When the Supreme Court convened for the first time in 2019, there was one conspicuously empty seat. Usually, nine black-robed justices grace the bench when oral arguments begin. This time, however, there were only eight. Missing was 85-year-old Ruth Bader Ginsburg.
As most of us know by now, the 85-year-old justice underwent emergency surgery right after Christmas to remove malignant tumors from her lungs. The cancer was discovered during scans for broken ribs she sustained in a November fall.
Ginsburg, who has served 23 years on the highest court in the land, has never before missed oral arguments. So, when she was unexpectedly absent on Monday, it raised eyebrows all across the country. Concerns were amplified when no statement was shared about how she is faring during her recuperation.
Her spokesperson has emphasized that the ailing justice will be 'working from home' but is not strong enough yet to attend sessions in person. It is thought that Ginsburg will be given written copies of the briefs so she can study them and vote from her sick bed.
In what may have just been a huge misunderstanding, many people expected Ms. Ginsburg to miss ONLY the first day, yet that is not at all what happened. The bed-ridden SCOTUS justice has just missed her third full day of the job, and the public has begun speculating that this very well may be her 'swan song.'
Her most recent injury and diagnosis notwithstanding, not many public servants continue in their positions to the ripe age of 85. For years, media and the public alike have been wondering if or when she will retire. Certainly, no one could blame her if she went that route.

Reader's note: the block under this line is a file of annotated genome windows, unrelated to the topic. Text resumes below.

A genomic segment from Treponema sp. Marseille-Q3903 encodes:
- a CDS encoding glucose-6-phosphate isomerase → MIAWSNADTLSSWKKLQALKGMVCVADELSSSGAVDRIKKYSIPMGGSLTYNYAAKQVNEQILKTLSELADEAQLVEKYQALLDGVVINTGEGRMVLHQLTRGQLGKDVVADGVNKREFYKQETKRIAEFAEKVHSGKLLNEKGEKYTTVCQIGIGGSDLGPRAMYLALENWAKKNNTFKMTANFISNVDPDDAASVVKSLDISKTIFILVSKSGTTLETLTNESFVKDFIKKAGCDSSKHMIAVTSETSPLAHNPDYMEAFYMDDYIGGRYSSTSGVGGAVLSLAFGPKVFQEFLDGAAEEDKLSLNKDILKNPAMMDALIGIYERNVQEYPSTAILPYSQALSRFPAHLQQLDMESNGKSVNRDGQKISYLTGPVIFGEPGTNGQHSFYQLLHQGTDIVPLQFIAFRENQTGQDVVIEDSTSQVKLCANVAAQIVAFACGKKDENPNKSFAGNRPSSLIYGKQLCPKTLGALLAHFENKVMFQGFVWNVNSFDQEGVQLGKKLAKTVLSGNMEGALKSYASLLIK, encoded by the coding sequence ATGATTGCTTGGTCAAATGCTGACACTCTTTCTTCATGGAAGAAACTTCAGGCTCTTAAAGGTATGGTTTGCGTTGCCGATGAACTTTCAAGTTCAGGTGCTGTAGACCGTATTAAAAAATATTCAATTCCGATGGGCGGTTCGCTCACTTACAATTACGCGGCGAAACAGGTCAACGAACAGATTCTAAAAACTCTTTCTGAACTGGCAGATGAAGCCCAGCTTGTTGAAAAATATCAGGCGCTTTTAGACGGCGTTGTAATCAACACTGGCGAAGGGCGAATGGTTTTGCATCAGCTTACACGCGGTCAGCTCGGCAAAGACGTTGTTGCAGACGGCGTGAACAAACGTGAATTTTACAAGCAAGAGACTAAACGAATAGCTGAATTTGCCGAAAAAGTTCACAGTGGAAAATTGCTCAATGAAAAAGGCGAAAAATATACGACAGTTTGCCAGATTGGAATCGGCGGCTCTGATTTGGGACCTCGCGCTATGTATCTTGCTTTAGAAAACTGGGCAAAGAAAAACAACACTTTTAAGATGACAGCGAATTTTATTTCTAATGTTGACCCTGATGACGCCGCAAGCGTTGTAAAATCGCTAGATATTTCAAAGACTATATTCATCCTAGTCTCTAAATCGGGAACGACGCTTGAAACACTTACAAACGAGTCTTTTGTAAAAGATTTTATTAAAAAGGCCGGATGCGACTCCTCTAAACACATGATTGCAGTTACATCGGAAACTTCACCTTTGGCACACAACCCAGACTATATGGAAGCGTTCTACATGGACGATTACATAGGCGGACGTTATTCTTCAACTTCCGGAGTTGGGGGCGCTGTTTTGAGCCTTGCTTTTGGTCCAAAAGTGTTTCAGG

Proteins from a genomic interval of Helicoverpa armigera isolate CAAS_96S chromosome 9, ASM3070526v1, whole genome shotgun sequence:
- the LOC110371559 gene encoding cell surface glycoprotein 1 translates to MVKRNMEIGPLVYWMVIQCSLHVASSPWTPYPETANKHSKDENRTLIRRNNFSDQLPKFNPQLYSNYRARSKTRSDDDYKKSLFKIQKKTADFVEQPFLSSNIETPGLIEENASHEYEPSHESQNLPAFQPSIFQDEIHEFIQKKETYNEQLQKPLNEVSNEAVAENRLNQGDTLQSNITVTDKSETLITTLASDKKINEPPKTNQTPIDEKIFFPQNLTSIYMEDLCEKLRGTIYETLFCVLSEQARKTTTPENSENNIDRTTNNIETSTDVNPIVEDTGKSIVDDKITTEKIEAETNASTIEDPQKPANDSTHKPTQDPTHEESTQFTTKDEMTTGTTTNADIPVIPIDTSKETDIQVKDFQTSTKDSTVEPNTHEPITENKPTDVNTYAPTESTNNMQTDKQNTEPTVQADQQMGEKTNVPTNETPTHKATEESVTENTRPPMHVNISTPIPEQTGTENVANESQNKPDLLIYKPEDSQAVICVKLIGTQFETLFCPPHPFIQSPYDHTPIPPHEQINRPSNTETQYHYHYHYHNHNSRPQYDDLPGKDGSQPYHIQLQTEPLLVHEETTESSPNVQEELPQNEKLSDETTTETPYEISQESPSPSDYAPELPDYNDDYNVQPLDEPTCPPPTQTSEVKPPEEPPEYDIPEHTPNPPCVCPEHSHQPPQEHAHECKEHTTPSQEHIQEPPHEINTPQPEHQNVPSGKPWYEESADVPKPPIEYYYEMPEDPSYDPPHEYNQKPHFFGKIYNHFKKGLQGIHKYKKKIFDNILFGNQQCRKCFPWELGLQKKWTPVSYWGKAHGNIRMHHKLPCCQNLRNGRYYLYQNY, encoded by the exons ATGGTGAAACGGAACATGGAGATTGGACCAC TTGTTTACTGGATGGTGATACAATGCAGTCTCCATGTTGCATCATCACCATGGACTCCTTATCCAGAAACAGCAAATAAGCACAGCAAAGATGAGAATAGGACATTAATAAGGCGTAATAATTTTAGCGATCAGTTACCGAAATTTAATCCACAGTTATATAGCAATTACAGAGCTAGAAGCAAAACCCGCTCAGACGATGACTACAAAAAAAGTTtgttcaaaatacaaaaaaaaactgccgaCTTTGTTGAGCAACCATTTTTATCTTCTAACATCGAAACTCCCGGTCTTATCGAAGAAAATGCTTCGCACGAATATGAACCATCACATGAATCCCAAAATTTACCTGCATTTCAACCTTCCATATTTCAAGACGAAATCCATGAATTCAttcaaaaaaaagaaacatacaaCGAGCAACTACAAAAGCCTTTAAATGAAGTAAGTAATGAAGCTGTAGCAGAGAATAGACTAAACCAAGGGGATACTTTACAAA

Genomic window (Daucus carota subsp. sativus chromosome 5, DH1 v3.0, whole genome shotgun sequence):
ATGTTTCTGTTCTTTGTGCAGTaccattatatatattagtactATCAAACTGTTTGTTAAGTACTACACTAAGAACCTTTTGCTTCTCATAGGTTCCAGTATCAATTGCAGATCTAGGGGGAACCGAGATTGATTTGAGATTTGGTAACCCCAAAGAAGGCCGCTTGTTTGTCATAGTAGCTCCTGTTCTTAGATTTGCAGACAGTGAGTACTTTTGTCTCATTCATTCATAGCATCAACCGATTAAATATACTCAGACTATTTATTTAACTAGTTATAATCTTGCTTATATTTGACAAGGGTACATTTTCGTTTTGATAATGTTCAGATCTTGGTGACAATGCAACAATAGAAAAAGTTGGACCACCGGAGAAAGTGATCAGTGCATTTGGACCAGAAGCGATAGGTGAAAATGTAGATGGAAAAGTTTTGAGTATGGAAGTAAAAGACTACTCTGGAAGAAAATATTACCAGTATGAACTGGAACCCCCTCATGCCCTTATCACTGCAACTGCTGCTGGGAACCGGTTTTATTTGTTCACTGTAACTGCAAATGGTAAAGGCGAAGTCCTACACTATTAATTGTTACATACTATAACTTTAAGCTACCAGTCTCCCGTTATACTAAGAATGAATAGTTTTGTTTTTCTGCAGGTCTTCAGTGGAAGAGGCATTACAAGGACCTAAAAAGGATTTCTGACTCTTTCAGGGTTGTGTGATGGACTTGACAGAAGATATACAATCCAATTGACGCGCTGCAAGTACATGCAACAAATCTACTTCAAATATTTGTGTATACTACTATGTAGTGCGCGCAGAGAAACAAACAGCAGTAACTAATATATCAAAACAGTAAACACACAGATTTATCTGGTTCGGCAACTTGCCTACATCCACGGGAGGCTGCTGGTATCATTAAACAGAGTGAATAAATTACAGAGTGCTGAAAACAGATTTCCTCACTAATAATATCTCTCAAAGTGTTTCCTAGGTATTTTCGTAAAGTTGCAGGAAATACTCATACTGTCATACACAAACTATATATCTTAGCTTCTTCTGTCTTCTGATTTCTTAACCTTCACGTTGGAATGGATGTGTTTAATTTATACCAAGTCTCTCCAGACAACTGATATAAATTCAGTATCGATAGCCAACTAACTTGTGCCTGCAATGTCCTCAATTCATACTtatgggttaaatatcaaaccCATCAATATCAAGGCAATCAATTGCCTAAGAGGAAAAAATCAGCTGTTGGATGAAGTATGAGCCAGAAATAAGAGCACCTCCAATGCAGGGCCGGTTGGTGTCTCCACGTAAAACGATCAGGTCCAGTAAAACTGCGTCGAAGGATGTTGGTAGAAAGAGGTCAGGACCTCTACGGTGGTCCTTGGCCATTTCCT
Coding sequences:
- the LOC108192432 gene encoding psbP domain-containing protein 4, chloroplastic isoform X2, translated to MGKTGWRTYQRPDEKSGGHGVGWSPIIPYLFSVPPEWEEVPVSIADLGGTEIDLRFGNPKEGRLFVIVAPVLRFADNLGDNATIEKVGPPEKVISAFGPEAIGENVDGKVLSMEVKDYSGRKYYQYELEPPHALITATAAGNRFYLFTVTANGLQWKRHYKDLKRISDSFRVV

Indeed, the entire nation would not only thank her for her dedicated service but also wish her a happy, healthy retirement if she decides to step down.
Just in case her health takes its toll, President Trump is said to be delicately looking into finding a replacement for Ginsburg, should the need arise.
Although she is the oldest justice on the current court, Ginsburg is by no means the oldest to ever serve on the SCOTUS. That honor goes to Oliver Wendell Holmes, Jr. who retired at the age of 90 years and ten months.
So, your guess is as good as mine when it comes to what the lively octogenarian will do. I can only imagine, however, that if her absence is too long, pressure on her to retire will undoubtedly come to bear.
After all, the court has an odd number of justices for a reason: so there will never be a tie on a decision, which would put important cases in jeopardy.
Regardless of what lies ahead for Justice Ginsburg's health, you can be certain that she is getting a lot of political pressure to either retire (the Right) or stick it out no matter what (the Left). As with most things, time will tell...
Please continue to pray for a good outcome for Ms. Ginsburg, and that she will make the decision that is best for her health and the well-being of her family.